Yet, unaccountably, the SMO was never formally interviewed by the Naval Criminal Investigative Service (NCIS), which had the Department of Defense mandate to investigate the supposed suicides. Furthermore, the SMO's account was not included in the NCIS final report. This new finding is one of a number of such discoveries detailed in a new investigatory report published last month by The Center for Policy and Research (CPR) at Seton Hall University School of Law.

Thus far, their report has been totally ignored by the press.

Other findings in CPR's new report either ignored or overlooked in previous investigations include the fact that guards who searched the deceased's rooms only hours prior to their deaths did "not discover anything that a detainee could hang himself with.... in the manner of the rumors" of their death by hanging.

CPR's report, "Uncovering the Cover-ups: Death in Camp Delta," was supervised by Seton Hall law professor (and attorney for some Guantanamo detainees) Mark Denbeaux, and co-written by Charles Church, Ryan K. Gallagher, Adam Kirchner and Joshua Wirtshafter. Joseph Hickman, who was at Guantanamo at the time of the deaths, and who figured so prominently in Scott Horton’s January 2010 Harper’s article, “The Guantanamo Suicides," acted as lead investigator. A full PDF download of the paper is available at this link.

This article will summarize CPR's findings, but it is highly recommended that readers study the entire report.

Newly Uncovered Documents

Last month, Scott Horton wrote an article at Harpers Magazine, "The Guantanamo 'Suicides," Revisited," which reproduced and annotated a document that had been suppressed in the Naval Criminal Investigative Service (NCIS) release of documents concerning their investigation into three purported suicides at Guantanamo on June 10, 2006. The document, part of a group of documents associated with a separate Staff Judge Advocate investigation of the deaths, had sat unexamined on a DoD FOIA website for literally years, until both Seton Hall and Scott Horton brought it to the public's attention. The original can be found on pgs. 15-17 of this PDF.

The explosive document -- a sworn statement by Master of Arms Denny called to attend to the suicides that evening -- states a number of facts from a witness on the scene that directly contradicts the story promulgated by Guantanamo officials and the NCIS report into the deaths. (Denny was named by Horton, but not described by name in the CPR report.) Horton and CPR describe Denny's account in some detail, including the fact attempts to revive a still living "suicide" were not made for some time, and that cloth wrapped tightly around his neck was not removed.

Government authorities contend the three prisoners died in an act of simultaneous suicide by hanging, an act JTF Guantanamo Commander Harry Harris described only one day after the deaths as "asymmetrical warfare." It is this version of what happened that has been accepted by a wide section of the press. Horton's article surmises that the prisoners may have died at Guantanamo's "Camp No," also known as "Penny Lane," thought to be a special CIA black site at Guantanamo used to coerce prisoners, including through torture, to turn informants for the U.S. government.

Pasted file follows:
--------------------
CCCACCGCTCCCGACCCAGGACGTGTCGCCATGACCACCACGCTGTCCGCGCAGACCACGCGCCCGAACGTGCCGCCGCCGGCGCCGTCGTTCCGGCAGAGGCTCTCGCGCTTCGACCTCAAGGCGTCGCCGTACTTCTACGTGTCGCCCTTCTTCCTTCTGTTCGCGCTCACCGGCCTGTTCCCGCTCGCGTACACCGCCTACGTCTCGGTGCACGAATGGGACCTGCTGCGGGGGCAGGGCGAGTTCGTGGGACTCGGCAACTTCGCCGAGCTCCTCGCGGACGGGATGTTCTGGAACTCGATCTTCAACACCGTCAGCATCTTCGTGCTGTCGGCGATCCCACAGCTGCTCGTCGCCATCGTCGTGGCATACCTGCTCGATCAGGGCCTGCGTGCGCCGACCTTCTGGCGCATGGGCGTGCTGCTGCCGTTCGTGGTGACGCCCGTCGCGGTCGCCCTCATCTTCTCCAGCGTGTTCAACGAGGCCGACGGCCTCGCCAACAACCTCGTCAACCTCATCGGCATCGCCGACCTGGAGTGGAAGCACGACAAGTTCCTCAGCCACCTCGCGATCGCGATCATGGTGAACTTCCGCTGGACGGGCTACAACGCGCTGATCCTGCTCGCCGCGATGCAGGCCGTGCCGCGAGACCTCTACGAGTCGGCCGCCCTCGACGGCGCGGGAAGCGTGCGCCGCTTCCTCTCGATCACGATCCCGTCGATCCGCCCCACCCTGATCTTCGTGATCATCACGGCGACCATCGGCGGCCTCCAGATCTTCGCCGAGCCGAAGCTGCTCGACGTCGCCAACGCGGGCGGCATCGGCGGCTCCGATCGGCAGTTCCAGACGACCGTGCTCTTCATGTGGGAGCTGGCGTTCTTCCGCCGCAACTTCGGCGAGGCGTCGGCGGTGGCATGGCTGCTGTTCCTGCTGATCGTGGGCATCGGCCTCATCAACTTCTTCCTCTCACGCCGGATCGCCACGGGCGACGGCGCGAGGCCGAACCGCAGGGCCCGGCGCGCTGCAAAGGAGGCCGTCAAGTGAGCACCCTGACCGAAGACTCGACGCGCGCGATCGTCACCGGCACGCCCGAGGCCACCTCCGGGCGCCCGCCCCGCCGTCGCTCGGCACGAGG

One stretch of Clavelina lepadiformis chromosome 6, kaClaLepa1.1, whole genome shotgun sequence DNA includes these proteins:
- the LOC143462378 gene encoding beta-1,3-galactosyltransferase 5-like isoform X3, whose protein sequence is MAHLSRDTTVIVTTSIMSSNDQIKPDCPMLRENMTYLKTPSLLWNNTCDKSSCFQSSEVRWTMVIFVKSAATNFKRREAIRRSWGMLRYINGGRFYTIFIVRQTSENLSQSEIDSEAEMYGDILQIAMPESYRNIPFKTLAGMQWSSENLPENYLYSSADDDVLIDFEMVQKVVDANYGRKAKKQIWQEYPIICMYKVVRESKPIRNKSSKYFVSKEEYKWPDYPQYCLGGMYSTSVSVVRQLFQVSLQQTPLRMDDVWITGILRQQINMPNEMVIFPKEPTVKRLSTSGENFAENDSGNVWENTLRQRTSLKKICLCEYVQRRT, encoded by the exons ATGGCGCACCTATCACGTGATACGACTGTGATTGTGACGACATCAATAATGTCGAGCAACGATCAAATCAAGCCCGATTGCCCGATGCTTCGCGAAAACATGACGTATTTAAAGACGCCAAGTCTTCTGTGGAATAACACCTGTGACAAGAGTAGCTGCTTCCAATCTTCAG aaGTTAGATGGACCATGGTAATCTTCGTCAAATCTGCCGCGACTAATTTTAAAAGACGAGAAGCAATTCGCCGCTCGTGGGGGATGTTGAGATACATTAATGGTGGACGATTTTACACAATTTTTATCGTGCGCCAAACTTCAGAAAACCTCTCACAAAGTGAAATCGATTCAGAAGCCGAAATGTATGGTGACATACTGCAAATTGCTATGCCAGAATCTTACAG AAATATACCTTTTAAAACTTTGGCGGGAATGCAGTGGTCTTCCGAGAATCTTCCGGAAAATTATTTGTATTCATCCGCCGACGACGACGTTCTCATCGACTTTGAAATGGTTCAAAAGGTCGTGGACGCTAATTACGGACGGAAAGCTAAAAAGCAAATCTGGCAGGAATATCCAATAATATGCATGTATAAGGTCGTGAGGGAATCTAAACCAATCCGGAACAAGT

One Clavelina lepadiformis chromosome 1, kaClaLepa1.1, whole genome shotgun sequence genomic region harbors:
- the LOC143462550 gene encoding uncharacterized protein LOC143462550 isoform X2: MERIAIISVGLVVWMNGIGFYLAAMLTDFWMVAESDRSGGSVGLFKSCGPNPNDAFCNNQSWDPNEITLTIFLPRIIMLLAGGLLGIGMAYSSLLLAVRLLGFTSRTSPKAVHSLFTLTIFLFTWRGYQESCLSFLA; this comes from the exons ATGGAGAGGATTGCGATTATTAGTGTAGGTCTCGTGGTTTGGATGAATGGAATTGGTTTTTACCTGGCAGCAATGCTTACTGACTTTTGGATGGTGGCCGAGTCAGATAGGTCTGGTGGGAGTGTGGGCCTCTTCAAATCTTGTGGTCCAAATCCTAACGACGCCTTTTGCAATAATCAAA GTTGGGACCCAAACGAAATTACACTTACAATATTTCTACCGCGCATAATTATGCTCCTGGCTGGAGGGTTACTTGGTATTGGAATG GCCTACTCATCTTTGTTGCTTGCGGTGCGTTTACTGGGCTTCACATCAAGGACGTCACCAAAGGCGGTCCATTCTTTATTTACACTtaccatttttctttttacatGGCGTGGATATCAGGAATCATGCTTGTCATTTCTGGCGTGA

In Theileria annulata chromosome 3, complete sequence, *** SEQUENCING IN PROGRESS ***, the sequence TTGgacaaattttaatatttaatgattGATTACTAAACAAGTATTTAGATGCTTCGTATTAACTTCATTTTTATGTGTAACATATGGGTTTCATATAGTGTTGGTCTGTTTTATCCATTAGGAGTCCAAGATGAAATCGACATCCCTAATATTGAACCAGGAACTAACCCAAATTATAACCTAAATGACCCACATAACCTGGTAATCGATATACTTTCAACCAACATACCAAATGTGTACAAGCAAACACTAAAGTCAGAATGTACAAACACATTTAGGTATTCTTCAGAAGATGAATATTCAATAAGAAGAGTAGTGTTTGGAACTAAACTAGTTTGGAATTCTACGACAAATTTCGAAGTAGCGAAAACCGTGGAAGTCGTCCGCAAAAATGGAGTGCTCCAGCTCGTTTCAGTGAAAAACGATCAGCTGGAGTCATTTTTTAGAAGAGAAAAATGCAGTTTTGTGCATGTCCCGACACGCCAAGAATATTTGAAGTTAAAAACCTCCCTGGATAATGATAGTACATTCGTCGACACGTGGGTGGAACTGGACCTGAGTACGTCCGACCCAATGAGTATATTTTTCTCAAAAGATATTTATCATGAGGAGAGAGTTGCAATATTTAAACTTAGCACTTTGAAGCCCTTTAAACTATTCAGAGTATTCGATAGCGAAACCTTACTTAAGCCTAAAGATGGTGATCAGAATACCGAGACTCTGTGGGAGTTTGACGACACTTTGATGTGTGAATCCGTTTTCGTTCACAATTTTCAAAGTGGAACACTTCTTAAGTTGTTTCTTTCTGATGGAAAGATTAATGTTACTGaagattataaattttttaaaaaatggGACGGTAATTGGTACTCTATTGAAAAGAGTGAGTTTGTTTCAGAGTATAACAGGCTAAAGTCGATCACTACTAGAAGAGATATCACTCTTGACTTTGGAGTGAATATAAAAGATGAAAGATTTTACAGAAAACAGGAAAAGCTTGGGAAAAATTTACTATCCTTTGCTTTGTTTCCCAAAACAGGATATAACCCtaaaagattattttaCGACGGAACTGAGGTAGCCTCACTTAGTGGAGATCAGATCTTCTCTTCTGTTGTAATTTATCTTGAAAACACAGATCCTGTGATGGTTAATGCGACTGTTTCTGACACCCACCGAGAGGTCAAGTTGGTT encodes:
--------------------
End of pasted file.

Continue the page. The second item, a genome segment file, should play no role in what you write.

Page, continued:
CPR's report goes much farther than Horton's article in documenting exactly how the government pulled this document -- Exhibit 25 of the NCIS report -- and replaced it with random pages from elsewhere in the group of documents gathered in the course of the investigation. Detailed in Appendix D of the report, the work is an impressive piece of forensic research.

This deliberate suppression of information contrary to the government's story should be a matter of public outrage and congressional investigation, but the CPR report also shows how the Obama administration's Justice Department deliberately misled congressional queries about the report in the wake of the 2010 Harpers report and earlier Seton Hall CPR investigation and report, "Death in Camp Delta" (PDF).

Unfortunately, for reasons that are not clear at present, Horton's recent article, which drew upon work done by Seton Hall's (CPR), did not include reference to to a number of other new findings and documents CPR uncovered in their ongoing analysis of the Guantanamo deaths (including the SMO report). The documents describe how important evidence contradicting the official narrative were withheld from the NCIS report. Furthermore, when congressional representatives went to the Department of Justice to ask for an investigation, they were lied to about how long the investigation had taken, and whether or not there was evidence that showed something other than death by hanging.

According to the CPR Executive Summary, besides the findings discussed above, the new report concludes:
• Contrary to standard investigative protocol, NCIS never authenticated “suspected suicide notes.”